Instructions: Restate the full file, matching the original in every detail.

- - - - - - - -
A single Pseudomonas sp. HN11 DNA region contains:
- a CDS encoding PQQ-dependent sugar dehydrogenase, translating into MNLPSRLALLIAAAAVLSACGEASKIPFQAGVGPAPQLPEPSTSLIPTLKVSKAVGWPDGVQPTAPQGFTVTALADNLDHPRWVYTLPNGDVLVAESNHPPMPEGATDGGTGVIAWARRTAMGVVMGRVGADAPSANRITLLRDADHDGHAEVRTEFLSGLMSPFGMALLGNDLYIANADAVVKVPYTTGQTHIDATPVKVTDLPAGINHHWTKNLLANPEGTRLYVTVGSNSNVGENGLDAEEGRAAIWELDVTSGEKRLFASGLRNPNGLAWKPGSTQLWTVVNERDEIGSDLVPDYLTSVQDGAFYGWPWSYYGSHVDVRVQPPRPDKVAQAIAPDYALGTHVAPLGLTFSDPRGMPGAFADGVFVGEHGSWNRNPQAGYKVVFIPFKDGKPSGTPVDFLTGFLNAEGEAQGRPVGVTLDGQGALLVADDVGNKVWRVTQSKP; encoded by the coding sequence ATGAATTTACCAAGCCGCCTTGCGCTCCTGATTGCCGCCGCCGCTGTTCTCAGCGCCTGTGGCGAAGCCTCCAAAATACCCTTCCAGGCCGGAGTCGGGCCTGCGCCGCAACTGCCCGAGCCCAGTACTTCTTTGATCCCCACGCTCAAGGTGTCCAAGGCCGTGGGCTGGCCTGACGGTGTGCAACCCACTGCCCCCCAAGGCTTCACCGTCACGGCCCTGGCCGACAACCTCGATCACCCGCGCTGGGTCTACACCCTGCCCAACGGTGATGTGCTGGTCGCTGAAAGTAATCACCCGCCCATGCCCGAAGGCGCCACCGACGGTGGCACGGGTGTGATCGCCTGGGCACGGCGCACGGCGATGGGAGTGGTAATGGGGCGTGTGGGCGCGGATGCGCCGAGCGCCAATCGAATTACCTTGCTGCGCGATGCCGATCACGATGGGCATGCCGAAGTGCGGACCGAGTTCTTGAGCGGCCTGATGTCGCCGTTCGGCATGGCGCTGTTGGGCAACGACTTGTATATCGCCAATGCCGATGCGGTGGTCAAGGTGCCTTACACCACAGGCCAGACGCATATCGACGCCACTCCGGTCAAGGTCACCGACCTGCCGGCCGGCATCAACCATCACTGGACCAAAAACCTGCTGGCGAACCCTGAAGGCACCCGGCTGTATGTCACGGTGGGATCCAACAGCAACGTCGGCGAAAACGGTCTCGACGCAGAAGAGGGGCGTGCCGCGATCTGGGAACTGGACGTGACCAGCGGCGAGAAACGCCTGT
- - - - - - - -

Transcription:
A single Pseudomonas sp. HN11 DNA region contains:
- a CDS encoding PQQ-dependent sugar dehydrogenase, translating into MNLPSRLALLIAAAAVLSACGEASKIPFQAGVGPAPQLPEPSTSLIPTLKVSKAVGWPDGVQPTAPQGFTVTALADNLDHPRWVYTLPNGDVLVAESNHPPMPEGATDGGTGVIAWARRTAMGVVMGRVGADAPSANRITLLRDADHDGHAEVRTEFLSGLMSPFGMALLGNDLYIANADAVVKVPYTTGQTHIDATPVKVTDLPAGINHHWTKNLLANPEGTRLYVTVGSNSNVGENGLDAEEGRAAIWELDVTSGEKRLFASGLRNPNGLAWKPGSTQLWTVVNERDEIGSDLVPDYLTSVQDGAFYGWPWSYYGSHVDVRVQPPRPDKVAQAIAPDYALGTHVAPLGLTFSDPRGMPGAFADGVFVGEHGSWNRNPQAGYKVVFIPFKDGKPSGTPVDFLTGFLNAEGEAQGRPVGVTLDGQGALLVADDVGNKVWRVTQSKP; encoded by the coding sequence ATGAATTTACCAAGCCGCCTTGCGCTCCTGATTGCCGCCGCCGCTGTTCTCAGCGCCTGTGGCGAAGCCTCCAAAATACCCTTCCAGGCCGGAGTCGGGCCTGCGCCGCAACTGCCCGAGCCCAGTACTTCTTTGATCCCCACGCTCAAGGTGTCCAAGGCCGTGGGCTGGCCTGACGGTGTGCAACCCACTGCCCCCCAAGGCTTCACCGTCACGGCCCTGGCCGACAACCTCGATCACCCGCGCTGGGTCTACACCCTGCCCAACGGTGATGTGCTGGTCGCTGAAAGTAATCACCCGCCCATGCCCGAAGGCGCCACCGACGGTGGCACGGGTGTGATCGCCTGGGCACGGCGCACGGCGATGGGAGTGGTAATGGGGCGTGTGGGCGCGGATGCGCCGAGCGCCAATCGAATTACCTTGCTGCGCGATGCCGATCACGATGGGCATGCCGAAGTGCGGACCGAGTTCTTGAGCGGCCTGATGTCGCCGTTCGGCATGGCGCTGTTGGGCAACGACTTGTATATCGCCAATGCCGATGCGGTGGTCAAGGTGCCTTACACCACAGGCCAGACGCATATCGACGCCACTCCGGTCAAGGTCACCGACCTGCCGGCCGGCATCAACCATCACTGGACCAAAAACCTGCTGGCGAACCCTGAAGGCACCCGGCTGTATGTCACGGTGGGATCCAACAGCAACGTCGGCGAAAACGGTCTCGACGCAGAAGAGGGGCGTGCCGCGATCTGGGAACTGGACGTGACCAGCGGCGAGAAACGCCTGT